Year of entry: 2018
Course unit details:
Sociology of Fashion
|Unit level||Level 2|
|Teaching period(s)||Semester 2|
|Available as a free choice unit?||Yes|
Sessions 1 and 2 will introduce the relationship between fashion and social and historical change (in particular in terms of the transformations of urban life), including the transition from modernity (session 1) to late-modernity (session 2).
Session 3 will explore the fashion system in terms of the relationship between production and consumption and debates over the 'consumer society'.
Session 4: Fashion as practice will look at the worn garment through theories of everyday life, self presentation and identity.
Session 5: Fashion as Image will explore visual representations of fashion and the role of the media.
Session 6: Fashion as object will explore a counter position through debates over clothing as material culture and theories of materiality.
Sessions 7 and 8 will be on fashion, gender and embodiment. Session 7: masculinity, session 8: fashion and femininity.
Sessions 9 and 10 will consider critiques of fashion, and introduce debates over fashion and morality. Session 9 will build on the previous weeks on gender and look at feminist critiques and debates over fashion and pleasure. Session 10 will consider debates over sustainability.
The association of fashion with appearance and ephemerality has led to it being seen as superficial and hence not important for academic debate. With the exception of notable writers such as Veblen, Simmel and Goffman, there has been a neglect within the sociological literature of serious considerations of fashion and questions of appearance. With the turn to questions of embodiment and corporeality and also understandings of the centrality of consumption, there has been a renewed attention to fashion, clothing and appearance. This course aims to address the previous absence of serious treatises on the subject of fashion, and the ways in which it has re-entered the sociological literature. As fashion is by definition changing, the course will use fashion to address areas of social change: changes in city life and how identity, gender and status are constructed, and as situated within broader transitions from modernity to late modernity. The course aims to use fashion to address the following core sociological issues: embodiment, identity construction, social change, gender, materiality, visual and material culture, and as it relates to moral and ethical debates of sustainability. These will be addressed from macro understandings of contemporary society through to micro practices of choosing what to wear as an act of self-construction. Students will be encouraged to critically engage with fashion as an aspect of everyday life.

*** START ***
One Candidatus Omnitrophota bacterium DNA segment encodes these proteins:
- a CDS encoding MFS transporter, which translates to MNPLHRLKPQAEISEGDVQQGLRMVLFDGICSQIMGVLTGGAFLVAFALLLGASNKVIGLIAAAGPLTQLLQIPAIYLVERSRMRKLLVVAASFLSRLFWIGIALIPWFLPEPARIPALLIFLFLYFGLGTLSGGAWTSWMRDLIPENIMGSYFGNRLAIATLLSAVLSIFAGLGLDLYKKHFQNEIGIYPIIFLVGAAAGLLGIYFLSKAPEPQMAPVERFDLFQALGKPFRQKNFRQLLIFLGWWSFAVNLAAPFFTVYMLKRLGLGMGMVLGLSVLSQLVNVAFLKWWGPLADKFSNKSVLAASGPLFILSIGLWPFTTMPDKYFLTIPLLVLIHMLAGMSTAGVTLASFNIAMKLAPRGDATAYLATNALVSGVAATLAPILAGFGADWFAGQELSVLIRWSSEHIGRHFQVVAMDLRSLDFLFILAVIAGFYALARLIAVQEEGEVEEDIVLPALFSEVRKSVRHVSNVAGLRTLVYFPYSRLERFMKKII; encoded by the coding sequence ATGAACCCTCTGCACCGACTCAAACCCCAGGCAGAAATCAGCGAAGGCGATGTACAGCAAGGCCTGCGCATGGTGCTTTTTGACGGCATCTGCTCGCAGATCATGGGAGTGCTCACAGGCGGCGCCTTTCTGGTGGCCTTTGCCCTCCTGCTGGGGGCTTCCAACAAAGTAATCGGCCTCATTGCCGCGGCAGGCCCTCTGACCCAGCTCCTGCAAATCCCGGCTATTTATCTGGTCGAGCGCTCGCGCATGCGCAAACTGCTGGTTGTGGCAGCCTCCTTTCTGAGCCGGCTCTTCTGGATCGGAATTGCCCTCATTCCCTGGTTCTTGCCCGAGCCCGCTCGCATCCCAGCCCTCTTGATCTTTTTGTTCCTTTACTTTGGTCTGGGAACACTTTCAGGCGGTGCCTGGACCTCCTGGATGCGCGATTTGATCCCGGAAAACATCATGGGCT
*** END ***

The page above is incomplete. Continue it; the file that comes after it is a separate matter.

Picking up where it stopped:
On completion of this unit successful students will be able to:
- Understand how fashion relates to social change and the broad transitions from modernity to late-modernity.
- Identify key theoretical debates over fashion, appearance and embodiment as these relate to wider discussions over individuality and conformity.
- Apply these debates to empirical examples and understand fashion at the macro level of debates over sustainability and morality and micro level of seeing fashion as a practice.
- Critically evaluate these theories and examples in relationship to the existing literature on identity construction, social change, material culture and fashion.
- Be able to critically reflect upon everyday fashion as a facet of contemporary life.
Teaching and learning methods
Weekly lecture / workshop session.
Assessment for this course includes an end of course exam (50% of the mark) and an end of course essay (50% of the mark). There is also a non-assessed component (with 5% deducted for non-submission) which is a research exercise. Specific details of questions will be provided at the beginning of the course.
Barnard, M. (ed) 2007 Fashion Theory: a Reader. London: Routledge.
Entwistle, J. 2000 The Fashioned Body. Oxford: Polity.
Goffman, E. 1971 The Presentation of the Self in everyday life. London: Penguin.
Simmel, G. 1971 On Individuality and Social Forms. Chicago: University of Chicago Press.
Wilson, E. 1985 Adorned in Dreams: Fashion and Modernity. London: Virago.
Woodward, S. 2007. Why Women Wear What they Wear. Oxford: Berg.
|Scheduled activity hours|
|Assessment written exam||2|
|Independent study hours|
|Sophie Woodward||Unit coordinator|
Wednesday 10:00 - 13:00